CRISPR (Clustered Regularly Interspaced Short Palindromic Repeats) is basically associated with protein 9 nucleus (Cas9) is a genomic tool which has enabled scientist to edit the parts of a genome sequence by cutting it out, replacing as well as adding parts to a DNA sequence. It is currently the most versatile, simplest and precise method for genetic manipulation and has been creating a buzz in the world of science. Research teams and scientist are very keen on finding a way which ensures that CRISPR-Cas9 would bind and cut accurately.
These are two ways that can help to achieve it:
1. The use of Cas9 enzyme that will only cut a single strand of targeted DNA rather than the double strand. That means the two Cas9 enzyme and the two guide RNAs has to be in the same place for cutting to be made. This reduces the probability of cut being made in the wrong place.
2. The design of more specific guide RNAs by using the knowledge of DNA sequences of the genome and off-target behaviors of many versions of Cas9-gRNA complex helps to ensure it binds correctly.
The applications of CRISPR
It has a lot of potential as a tool for the treatment of the range of medical conditions which have a genetic component which include cancer, high cholesterol, and hepatitis B.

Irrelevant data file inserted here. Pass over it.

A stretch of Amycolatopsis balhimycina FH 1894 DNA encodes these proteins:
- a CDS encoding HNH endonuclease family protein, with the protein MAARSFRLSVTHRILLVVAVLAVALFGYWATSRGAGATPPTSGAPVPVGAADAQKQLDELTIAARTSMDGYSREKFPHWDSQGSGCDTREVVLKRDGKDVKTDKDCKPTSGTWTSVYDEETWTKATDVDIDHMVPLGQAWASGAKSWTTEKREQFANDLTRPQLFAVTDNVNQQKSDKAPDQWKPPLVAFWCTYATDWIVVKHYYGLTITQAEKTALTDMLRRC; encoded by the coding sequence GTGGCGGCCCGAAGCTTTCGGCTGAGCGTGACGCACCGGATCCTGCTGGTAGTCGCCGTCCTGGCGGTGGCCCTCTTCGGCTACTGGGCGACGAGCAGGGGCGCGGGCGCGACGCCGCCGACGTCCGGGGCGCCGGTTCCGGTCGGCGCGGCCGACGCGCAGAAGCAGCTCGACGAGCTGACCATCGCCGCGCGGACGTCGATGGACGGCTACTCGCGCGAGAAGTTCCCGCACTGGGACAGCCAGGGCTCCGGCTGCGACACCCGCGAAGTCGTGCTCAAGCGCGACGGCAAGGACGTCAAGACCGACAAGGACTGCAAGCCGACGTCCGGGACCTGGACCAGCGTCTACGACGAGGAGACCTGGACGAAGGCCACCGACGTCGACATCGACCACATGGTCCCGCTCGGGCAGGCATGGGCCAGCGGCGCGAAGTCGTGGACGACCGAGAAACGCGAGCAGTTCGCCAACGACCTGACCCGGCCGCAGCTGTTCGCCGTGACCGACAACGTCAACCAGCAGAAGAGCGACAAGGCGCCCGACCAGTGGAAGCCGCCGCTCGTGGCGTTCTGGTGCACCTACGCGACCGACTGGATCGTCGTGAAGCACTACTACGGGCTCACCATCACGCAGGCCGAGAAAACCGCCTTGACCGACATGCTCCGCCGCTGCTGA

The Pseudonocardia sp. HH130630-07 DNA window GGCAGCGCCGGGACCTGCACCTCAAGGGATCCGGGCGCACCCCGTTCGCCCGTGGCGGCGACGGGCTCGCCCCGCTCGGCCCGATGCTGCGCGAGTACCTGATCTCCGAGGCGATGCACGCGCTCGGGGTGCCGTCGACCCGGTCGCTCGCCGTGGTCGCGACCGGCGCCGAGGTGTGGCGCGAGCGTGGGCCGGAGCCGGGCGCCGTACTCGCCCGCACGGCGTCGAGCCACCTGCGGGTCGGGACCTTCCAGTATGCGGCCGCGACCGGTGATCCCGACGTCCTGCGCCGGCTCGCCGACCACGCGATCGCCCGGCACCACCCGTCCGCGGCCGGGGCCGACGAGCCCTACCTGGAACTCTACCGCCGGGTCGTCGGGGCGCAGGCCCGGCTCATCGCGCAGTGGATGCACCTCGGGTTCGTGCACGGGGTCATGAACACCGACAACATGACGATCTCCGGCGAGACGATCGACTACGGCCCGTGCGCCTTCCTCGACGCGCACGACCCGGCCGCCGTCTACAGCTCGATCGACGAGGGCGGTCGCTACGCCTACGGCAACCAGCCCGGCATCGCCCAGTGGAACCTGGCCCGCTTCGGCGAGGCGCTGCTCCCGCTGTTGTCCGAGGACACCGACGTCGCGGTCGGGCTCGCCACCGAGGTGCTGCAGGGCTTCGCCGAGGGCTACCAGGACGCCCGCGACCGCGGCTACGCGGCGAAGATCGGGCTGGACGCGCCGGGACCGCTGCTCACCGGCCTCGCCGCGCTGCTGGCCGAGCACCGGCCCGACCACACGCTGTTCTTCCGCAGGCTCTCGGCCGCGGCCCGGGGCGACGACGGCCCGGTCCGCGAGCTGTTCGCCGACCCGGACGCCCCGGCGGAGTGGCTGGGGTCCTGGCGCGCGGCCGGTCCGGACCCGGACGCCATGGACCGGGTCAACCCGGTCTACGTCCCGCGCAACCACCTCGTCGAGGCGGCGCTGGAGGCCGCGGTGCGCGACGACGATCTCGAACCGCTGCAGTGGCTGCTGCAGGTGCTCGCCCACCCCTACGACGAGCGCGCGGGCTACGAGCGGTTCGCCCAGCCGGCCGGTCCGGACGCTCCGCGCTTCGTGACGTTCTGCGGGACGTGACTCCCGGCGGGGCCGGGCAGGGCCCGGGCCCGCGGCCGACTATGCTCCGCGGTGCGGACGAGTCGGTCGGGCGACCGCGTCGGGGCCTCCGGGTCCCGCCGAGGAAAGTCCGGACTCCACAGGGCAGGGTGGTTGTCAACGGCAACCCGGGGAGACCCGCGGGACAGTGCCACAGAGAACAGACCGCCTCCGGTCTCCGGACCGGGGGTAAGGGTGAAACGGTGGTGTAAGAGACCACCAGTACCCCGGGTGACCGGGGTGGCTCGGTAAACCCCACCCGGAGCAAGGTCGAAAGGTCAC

There are applications involving editing of the genomes of somatic ( non-reproductive) cells but there is more potential for editing the germline also known as reproductive cells.
Since any changes which are made in germline cells can be passed from one generation to another, this has wider implications, but germline cells gene editing is yet to be been legalized in many countries including the UK etc. Some groups have taken advantages from this method to introduce a single point mutation in a particular targeted gene with the help of single gRNA.
One of the recent developments is the use of this technique to target protein domains for transcriptional regulations, microscopic visualization of specific loci etc.
CRISPR/Cas9 has enabled rapid genome-wide interrogation of gene function by generating a large gRNA library for genomic screening.
Where is the future of CRISPR Cas9 going? And what are the expectations regarding it?
Some of them are listed below:
- One thing for sure, in the future, this technology will be used routinely in human beings
- Although the research is only focused on animal models or isolated human cells, there are possibilities that CRISPR will be used for the treatment of human diseases.
- There is a lot of focus on elimination of “off-target” effects in which this technology cuts in different genes to one which is intended to be edited.